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3 key digital drivers for SMEs in the Gulf

SMEs in the Gulf are lagging behind when it comes to female participation.

SMEs in the Gulf are lagging behind when it comes to female participation. Image: Pexels

Henadi Al-Saleh
Chairperson, Agility
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Technological Transformation

This article is part of: World Economic Forum Annual Meeting
  • SMEs in the Gulf are lagging behind their global counterparts in terms of economic output.
  • A thriving SME sector can create new economic opportunities but it needs government support.
  • Digitization can drive the development of a vibrant SME sector in the Gulf region.

Across the Arabian Gulf, countries have made bold plans to diversify and grow the economy. A common thread is the need to nurture small and medium enterprises (SMEs) as an engine of long-term growth, economic diversity, and social stability.

Digitization is critical in achieving these goals to drive the development of a vibrant SME sector in the region. Small businesses and entrepreneurs can’t do it alone. Governments and businesses in the region will need to work together closely to create an ecosystem and value chains that allow SMEs to thrive.

Gulf SMEs are lagging behind

SMEs in the Gulf Cooperation Council (GCC) have lagged behind their counterparts in the share of economic output. SMEs in the Arabian Gulf contribute 15-30% of GDP, with their share toward the lower end of that range in most Gulf countries. By contrast, SMEs contribute 40% of national income in emerging markets globally, so the gap is clear.

SME contribution to GDP (%). Source: Agility.
SME contribution to GDP (%). Source: Agility.

GCC SMEs are also lagging behind when it comes to female participation – a critical weakness because globally the small business sector generally presents fewer barriers to working women and has a greater share of female business owners. Only 14% of SMEs in the broader Arab world are led by women, compared to the global average of 34%, according to the IMF.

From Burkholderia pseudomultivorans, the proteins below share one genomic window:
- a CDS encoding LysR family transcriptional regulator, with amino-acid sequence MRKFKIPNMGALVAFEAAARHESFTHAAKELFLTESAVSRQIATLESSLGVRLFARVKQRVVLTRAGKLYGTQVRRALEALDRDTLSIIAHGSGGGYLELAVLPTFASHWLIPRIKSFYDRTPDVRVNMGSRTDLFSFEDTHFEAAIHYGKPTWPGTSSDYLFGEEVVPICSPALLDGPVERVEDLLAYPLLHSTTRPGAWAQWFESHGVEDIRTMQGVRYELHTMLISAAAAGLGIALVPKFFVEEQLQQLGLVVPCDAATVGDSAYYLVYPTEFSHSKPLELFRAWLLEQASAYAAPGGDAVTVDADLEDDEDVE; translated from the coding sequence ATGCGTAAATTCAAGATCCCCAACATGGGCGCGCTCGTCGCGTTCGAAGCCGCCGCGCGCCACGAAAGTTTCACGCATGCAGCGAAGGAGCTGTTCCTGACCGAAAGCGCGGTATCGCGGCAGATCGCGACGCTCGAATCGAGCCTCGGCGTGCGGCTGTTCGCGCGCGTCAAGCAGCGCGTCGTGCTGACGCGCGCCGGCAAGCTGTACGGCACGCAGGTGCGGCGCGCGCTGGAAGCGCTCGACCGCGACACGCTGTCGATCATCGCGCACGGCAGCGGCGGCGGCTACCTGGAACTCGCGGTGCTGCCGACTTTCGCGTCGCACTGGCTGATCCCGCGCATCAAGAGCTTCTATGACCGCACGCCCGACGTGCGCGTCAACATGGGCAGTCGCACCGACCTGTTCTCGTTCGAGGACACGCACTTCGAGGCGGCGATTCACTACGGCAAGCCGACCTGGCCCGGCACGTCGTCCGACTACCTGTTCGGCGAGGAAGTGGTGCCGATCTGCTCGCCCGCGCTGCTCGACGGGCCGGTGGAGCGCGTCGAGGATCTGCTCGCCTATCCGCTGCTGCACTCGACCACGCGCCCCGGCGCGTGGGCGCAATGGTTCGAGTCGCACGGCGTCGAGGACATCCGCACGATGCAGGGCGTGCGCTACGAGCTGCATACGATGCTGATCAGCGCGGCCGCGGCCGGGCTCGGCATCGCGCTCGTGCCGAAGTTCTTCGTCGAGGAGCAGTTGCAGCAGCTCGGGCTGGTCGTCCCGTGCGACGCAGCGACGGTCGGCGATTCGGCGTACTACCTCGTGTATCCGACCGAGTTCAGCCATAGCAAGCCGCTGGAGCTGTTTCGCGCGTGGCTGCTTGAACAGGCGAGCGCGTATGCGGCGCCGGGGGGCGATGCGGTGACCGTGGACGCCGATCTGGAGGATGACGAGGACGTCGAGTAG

It’s all about jobs

At the heart of the issue is diversification from the oil sector and job creation.

A thriving SME sector creates new economic opportunities. Around the world, the vast majority of jobs are to be found in the SME sector. In OECD countries, SMEs account for 70% of employment.

The demographics of the Arabian Gulf are young, with around half of the local population under the age of 25. Job creation in the private sector simply has not kept up with the number of entrants to the workforce, which leaves young people unemployed, underemployed, or joining the ranks of an already bloated public sector. It’s a costly problem, as rising public deficits across the region show.

Governments are onboard

Governments across the GCC are conscious of the challenges and have set bold targets to address the issue. For example, Saudi Arabia wants to increase the SME share of GDP from 20% to 35% by 2030, and the UAE is looking to boost non-oil GDP contribution from SMEs from 52% to 60%.

How can digitization act as a change driver?

What will it take to get there? There are many reforms that need to occur, but digitization offers us at least some of the answers, in particular:

1. Digital solutions can help close the finance gap

Smaller businesses struggle to get access to capital. The finance gap for SMEs is well-documented around the world, and the GCC is no exception. The SME Finance Forum estimates that $123 billion is required for SMEs across the Arab region to realize their full potential, including job creation. Today, Arab SMEs are underfunded by banks and even fintechs. Only one in 20 SMEs makes use of commercial banks in Saudi Arabia today. In Kuwait, SMEs represent only 3.6% of Kuwait’s overall loan book, and in the UAE, credit to SMEs is only 5% of total bank lending – all well below the OECD average. Only 5% of regional fintechs finance SMEs in the Arab world more broadly.